When the history books are written, the month of May 2014 could go down as a watershed in the Chinese battle against piracy. An obscure Shenzhen company could also be part of the story, following reports that the firm Kuaibo Technology has been fined a whopping 260 million yuan ($42 million) by the city government for repeated piracy. Then again, it’s also quite possible and likely that Kuaibo will simply shut its doors to avoid paying the fine, and then re-open nearby using another name and company registration.
I’ve been covering the China tech scene for a decade now, and this is easily the largest fine I’ve ever seen for this kind of case involving the piracy, intellectual property theft and other illegal business practices that are rampant in the industry. Much more typically, companies that engage in rampant piracy or other anti-competitive practices will get caught and fined trivial amounts of money, often in the thousands or perhaps tens of thousands of dollars.
The small amounts of the fines are the result of very low ceilings in Chinese laws, dating back from days when everything was owned by the state and thus this kind of business dispute didn’t exist. But this latest move show the Shenzhen city government believes it has legal grounds to significantly raise the stakes in the war against piracy, in what could become a major new weapon if other municipalities decide to try a similar tack.
Somewhat appropriately, the name of the company at the center of this latest news translates to “quick broadcast”, hinting at its mode of business. The reports say that Shenzhen officials visited Kuaibo’s headquarters in the southern boomtown next to Hong Kong, but that no middle or upper managers were present to actually accept a notice of the massive fine. (Chinese article)
That’s not too surprising, since all of the managers were probably tipped off in advance by their government connections, and hastily left the building before officials arrived with the notice. I would expect the company will be completely abandoned in the next day or two, if it isn’t already, and that Kuaibo will no longer exist in Shenzhen after this week. Of course that doesn’t mean its managers will disappear, and they could easily try to set up a new pirating plant nearby in the next few weeks or months.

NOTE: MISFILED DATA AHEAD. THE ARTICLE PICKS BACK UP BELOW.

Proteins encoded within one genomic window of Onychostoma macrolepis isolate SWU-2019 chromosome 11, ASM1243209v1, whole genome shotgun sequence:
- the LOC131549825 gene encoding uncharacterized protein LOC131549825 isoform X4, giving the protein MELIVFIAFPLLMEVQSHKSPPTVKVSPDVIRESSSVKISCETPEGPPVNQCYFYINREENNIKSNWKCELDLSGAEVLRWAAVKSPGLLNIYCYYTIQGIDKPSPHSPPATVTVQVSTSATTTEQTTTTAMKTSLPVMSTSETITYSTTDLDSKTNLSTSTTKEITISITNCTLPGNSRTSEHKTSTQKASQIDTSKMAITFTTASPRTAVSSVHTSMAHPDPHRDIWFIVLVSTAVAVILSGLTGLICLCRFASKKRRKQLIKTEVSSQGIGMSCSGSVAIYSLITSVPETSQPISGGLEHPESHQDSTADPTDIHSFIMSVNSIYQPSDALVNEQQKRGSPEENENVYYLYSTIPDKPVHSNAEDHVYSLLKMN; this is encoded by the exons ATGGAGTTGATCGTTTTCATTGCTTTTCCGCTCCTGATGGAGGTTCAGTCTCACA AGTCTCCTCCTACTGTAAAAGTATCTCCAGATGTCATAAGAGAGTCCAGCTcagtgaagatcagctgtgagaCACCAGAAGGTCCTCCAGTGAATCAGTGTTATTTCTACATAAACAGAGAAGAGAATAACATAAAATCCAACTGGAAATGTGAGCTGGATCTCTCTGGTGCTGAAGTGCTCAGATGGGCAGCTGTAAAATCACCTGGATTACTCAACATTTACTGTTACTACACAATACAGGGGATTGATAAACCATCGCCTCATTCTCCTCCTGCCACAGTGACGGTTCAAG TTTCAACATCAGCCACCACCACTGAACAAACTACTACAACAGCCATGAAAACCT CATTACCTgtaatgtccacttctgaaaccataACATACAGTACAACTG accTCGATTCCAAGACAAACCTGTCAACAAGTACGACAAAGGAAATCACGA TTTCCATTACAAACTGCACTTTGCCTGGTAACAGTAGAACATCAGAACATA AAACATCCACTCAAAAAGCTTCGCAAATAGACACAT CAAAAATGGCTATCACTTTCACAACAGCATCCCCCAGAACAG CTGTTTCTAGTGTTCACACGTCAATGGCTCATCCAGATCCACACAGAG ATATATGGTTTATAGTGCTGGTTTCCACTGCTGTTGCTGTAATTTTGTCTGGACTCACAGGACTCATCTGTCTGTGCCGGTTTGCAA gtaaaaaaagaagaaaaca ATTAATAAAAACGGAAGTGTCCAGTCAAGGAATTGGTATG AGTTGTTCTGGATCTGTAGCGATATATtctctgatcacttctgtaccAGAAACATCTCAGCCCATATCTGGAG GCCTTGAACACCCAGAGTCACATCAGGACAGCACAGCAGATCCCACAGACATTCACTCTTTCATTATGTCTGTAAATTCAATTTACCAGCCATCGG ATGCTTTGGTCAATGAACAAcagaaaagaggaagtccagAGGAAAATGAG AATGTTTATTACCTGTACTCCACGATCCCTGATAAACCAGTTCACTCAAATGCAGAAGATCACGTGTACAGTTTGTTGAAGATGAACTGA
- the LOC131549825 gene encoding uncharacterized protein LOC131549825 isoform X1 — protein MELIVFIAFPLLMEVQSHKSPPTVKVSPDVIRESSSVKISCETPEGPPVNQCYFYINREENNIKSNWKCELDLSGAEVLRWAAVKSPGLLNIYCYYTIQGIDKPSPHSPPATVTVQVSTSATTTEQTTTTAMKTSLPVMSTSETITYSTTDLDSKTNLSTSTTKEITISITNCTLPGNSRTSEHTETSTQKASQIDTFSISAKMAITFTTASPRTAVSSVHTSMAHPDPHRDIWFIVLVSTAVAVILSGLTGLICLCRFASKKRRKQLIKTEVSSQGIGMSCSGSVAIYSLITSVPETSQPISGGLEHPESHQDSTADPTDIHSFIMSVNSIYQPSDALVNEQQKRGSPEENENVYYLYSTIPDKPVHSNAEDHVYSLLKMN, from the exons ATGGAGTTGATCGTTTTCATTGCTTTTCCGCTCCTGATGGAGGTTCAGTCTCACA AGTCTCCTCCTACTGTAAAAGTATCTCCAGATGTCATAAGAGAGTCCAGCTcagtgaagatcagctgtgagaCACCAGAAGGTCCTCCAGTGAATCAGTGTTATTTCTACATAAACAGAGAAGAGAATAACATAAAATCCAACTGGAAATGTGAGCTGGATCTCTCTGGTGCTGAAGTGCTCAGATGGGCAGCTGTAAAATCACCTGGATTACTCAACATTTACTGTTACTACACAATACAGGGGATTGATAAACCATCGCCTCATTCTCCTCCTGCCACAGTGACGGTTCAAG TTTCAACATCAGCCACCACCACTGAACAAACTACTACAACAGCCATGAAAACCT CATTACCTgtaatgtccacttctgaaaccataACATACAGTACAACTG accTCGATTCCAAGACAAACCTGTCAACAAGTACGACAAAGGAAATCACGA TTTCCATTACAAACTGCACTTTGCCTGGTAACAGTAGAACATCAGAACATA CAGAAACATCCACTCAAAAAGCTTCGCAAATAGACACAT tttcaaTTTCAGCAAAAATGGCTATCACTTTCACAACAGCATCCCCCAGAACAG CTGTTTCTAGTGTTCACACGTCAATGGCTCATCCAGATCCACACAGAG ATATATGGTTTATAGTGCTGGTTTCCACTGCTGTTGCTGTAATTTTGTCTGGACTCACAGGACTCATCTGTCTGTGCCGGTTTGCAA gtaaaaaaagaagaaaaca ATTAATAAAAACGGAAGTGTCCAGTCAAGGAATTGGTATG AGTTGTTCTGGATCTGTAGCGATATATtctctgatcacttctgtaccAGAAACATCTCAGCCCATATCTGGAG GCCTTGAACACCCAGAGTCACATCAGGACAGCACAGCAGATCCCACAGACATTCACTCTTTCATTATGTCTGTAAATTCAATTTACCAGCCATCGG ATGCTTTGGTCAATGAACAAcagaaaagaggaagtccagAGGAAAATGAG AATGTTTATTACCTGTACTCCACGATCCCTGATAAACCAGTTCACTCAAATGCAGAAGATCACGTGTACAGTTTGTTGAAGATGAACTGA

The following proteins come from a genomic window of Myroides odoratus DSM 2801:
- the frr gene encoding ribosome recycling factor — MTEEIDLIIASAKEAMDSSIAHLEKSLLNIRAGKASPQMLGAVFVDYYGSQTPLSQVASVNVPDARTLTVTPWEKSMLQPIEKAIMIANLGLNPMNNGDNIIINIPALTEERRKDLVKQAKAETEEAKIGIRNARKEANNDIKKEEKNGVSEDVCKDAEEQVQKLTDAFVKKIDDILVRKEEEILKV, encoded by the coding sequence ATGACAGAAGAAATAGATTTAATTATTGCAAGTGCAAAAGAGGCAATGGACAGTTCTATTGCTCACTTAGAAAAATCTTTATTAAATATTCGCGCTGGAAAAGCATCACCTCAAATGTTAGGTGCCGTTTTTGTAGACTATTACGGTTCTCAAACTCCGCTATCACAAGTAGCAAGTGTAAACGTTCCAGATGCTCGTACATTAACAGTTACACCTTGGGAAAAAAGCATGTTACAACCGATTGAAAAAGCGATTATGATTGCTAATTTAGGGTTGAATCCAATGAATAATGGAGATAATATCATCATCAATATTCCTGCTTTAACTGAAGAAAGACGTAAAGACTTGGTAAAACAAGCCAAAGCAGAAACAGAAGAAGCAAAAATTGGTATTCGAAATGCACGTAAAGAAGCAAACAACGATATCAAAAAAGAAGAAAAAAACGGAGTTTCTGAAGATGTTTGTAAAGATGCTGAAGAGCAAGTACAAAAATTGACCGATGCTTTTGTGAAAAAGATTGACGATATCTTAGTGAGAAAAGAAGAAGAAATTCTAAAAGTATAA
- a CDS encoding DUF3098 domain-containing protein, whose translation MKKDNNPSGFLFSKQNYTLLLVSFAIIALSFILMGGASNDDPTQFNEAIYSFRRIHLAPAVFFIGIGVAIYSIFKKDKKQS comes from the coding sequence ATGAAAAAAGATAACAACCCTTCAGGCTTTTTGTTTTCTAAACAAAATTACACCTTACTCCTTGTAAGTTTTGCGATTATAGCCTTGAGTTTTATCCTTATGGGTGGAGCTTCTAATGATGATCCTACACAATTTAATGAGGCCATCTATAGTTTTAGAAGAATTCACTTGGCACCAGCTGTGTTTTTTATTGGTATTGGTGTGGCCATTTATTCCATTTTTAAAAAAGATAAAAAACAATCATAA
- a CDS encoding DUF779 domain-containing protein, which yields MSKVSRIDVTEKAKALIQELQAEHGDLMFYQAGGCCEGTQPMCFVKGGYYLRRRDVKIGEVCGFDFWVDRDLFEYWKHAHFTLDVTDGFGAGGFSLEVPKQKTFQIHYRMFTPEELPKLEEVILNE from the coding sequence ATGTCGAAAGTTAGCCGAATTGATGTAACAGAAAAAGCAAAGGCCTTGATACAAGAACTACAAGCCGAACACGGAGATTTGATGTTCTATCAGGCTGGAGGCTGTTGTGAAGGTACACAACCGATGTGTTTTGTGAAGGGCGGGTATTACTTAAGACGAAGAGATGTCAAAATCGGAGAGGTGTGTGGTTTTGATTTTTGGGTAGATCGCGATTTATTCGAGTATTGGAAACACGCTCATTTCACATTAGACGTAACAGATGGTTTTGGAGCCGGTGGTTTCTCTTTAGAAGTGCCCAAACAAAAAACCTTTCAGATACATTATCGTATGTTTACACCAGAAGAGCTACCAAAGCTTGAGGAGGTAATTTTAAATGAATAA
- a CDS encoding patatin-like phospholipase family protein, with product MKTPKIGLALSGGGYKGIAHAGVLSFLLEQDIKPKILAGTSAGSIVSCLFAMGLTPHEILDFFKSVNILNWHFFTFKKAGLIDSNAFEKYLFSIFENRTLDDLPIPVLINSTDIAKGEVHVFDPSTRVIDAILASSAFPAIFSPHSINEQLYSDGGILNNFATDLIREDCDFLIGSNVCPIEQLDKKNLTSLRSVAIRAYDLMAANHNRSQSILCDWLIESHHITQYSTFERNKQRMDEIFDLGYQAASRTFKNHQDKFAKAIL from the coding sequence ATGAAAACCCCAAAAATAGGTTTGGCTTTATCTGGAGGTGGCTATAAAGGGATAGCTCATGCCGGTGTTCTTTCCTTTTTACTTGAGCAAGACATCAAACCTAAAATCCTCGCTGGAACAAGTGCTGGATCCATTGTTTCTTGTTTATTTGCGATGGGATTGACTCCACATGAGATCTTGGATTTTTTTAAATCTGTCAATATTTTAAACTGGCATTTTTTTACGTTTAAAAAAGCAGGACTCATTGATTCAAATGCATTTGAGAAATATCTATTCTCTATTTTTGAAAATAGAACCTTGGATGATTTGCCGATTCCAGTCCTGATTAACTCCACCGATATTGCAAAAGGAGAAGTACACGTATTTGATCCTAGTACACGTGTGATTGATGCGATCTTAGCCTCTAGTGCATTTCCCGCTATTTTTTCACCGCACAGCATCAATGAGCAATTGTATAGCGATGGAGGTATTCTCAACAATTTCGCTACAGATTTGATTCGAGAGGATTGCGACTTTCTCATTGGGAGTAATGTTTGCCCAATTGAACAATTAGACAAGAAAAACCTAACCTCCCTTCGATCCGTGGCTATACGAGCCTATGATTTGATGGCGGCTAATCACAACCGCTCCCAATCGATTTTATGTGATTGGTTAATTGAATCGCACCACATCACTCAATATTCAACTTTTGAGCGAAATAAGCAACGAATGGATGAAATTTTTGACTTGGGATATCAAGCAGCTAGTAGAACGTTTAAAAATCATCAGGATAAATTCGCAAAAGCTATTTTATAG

Still, this decision to sharply boost the stakes in the piracy game looks like a significant move that could be replicated throughout the country in the months ahead. It does seem appropriate that Shenzhen is at the center of this new approach, since the city that began its life as a special zone for economic reforms has become a leader in promoting China’s technology sector.
Some of the nation’s top tech firms now call the city home, including telecoms giants Huawei and ZTE (HKEx: 763; Shenzhen: 000063), as well as leading Internet firm Tencent (HKEx: 700) and new energy car maker BYD (HKEx: 1211; Shenzhen: 002594). If Shenzhen officials are serious, they will confiscate all the equipment in Kuaibo’s factory and destroy it, and then make concerted moves to impose the fine and make sure the company’s owners don’t open a new factory under another name.
As I’ve said above, it’s still quite possible that Kuaibo’s owners will simply move further away and reopen under a different name and continue their piracy. But at least the move by Shenzhen sends a major new warning signal to these pirates and will make their lives much more risky, which could ultimately force many out of the business if other parts of China take a similar approach.
Bottom line: A major new fine by Shenzhen against a local company for massive piracy could mark a new financial tack in China’s ongoing battle against counterfeiting.